THERE is a link between poverty and the trade in counterfeit goods.
Consumer Council of Fiji chief executive officer Premila Kumar said the increase in the trade of counterfeit goods was not unique to Fiji with sufficient data readily available which proved that countries with high levels of poverty recorded a huge trade in counterfeit materials.
She also said there were several factors contributing to the increase in counterfeit trade.
"In some cases the cost of genuine products are beyond the means of the average or low income consumer," she said.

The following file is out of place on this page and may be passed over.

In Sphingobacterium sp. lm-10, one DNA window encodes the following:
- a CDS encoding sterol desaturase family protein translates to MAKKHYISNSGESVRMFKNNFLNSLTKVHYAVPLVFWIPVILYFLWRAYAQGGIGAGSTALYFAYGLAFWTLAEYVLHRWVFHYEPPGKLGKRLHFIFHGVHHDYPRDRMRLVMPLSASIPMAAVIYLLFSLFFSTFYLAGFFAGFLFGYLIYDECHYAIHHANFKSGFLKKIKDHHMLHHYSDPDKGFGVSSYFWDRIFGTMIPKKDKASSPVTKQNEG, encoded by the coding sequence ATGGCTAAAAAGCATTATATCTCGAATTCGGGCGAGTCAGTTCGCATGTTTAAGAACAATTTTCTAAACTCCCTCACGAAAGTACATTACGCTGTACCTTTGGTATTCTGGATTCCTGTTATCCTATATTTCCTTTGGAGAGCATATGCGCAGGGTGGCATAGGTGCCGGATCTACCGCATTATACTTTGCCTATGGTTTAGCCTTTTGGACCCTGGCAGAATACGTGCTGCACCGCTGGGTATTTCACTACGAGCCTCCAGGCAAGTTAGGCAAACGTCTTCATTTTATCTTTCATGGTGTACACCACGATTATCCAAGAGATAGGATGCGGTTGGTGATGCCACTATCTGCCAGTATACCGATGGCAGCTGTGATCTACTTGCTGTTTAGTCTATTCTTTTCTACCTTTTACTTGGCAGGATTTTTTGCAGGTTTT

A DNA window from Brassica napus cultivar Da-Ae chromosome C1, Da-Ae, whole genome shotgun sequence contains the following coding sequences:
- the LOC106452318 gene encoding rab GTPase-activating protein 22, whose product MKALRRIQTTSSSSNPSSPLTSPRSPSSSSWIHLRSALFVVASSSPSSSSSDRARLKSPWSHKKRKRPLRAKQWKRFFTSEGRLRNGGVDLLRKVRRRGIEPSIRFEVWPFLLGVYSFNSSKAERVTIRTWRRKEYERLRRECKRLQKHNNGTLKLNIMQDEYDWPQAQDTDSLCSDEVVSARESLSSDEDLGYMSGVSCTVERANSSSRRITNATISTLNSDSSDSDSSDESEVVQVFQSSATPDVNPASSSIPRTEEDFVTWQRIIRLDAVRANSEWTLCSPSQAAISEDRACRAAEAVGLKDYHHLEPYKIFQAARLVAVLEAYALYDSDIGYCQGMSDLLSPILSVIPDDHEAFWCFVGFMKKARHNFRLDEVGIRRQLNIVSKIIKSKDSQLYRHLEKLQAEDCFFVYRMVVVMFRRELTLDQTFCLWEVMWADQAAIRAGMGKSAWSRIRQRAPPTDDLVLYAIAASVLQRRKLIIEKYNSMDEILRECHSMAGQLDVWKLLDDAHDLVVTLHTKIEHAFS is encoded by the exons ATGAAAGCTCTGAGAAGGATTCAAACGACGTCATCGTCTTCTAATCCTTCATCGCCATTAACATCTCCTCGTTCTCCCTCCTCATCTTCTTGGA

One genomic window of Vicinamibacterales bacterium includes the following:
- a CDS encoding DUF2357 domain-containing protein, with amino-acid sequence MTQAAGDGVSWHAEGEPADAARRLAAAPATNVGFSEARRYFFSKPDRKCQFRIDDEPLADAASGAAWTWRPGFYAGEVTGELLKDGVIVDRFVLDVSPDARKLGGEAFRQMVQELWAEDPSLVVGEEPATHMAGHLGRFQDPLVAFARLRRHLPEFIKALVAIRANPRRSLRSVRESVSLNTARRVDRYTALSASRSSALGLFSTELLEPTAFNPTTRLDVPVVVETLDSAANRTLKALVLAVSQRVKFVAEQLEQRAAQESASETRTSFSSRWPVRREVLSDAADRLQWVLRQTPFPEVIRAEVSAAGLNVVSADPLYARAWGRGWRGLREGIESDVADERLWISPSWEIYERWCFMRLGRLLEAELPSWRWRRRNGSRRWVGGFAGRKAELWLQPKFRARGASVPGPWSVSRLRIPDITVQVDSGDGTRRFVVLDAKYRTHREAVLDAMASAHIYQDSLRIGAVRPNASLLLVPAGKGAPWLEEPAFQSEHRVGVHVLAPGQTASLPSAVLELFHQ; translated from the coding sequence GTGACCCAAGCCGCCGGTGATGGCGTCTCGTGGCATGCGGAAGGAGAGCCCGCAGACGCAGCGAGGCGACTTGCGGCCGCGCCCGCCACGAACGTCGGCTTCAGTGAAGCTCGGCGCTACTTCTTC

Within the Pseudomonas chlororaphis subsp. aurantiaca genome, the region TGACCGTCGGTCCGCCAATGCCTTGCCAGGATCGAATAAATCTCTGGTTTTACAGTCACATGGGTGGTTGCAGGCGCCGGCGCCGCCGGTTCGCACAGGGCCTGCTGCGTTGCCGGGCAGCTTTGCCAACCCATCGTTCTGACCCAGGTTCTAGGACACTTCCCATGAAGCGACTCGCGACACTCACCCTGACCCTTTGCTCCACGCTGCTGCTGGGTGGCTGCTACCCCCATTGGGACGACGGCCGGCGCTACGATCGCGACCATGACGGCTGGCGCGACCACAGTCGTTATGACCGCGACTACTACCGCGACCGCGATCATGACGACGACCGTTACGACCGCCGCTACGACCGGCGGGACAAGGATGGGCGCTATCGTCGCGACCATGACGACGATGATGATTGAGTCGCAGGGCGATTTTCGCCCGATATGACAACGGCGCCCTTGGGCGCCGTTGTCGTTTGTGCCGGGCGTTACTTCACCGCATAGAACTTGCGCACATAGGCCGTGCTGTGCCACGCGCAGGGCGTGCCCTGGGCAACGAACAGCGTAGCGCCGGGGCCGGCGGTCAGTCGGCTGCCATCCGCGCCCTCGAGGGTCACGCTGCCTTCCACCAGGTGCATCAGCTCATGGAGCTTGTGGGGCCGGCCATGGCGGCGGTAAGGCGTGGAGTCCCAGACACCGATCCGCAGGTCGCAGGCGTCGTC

"Poverty and ignorance are also factors contributing to the increasing counterfeit trade."
"And by ignorance I mean that sometimes consumers are duped by traders with fake products sold as genuine items at premium price. Fraudsters are way advanced and have managed to make fake products hard to differentiate from genuine items," said Mrs Kumar.
Attorney-General and Minister for Industry and Trade Aiyaz Sayed-Khaiyum also touched on the link between poverty and counterfeit trade in his opening address at the 34th International Organisation for Standardisation Consumer Policy Committee summit at Nadi earlier this week.
"Poverty, or local income levels, and obviously savvy marketing tactics also play a synergistic role," he said.
"In First World countries or Organisation for Economic Co-operation and Development (OECD) countries, the chances of consumers with access to cheaper counterfeit or non-compliant goods is much lower than in countries where there are higher levels of poverty," said Mr Sayed-Khaiyum.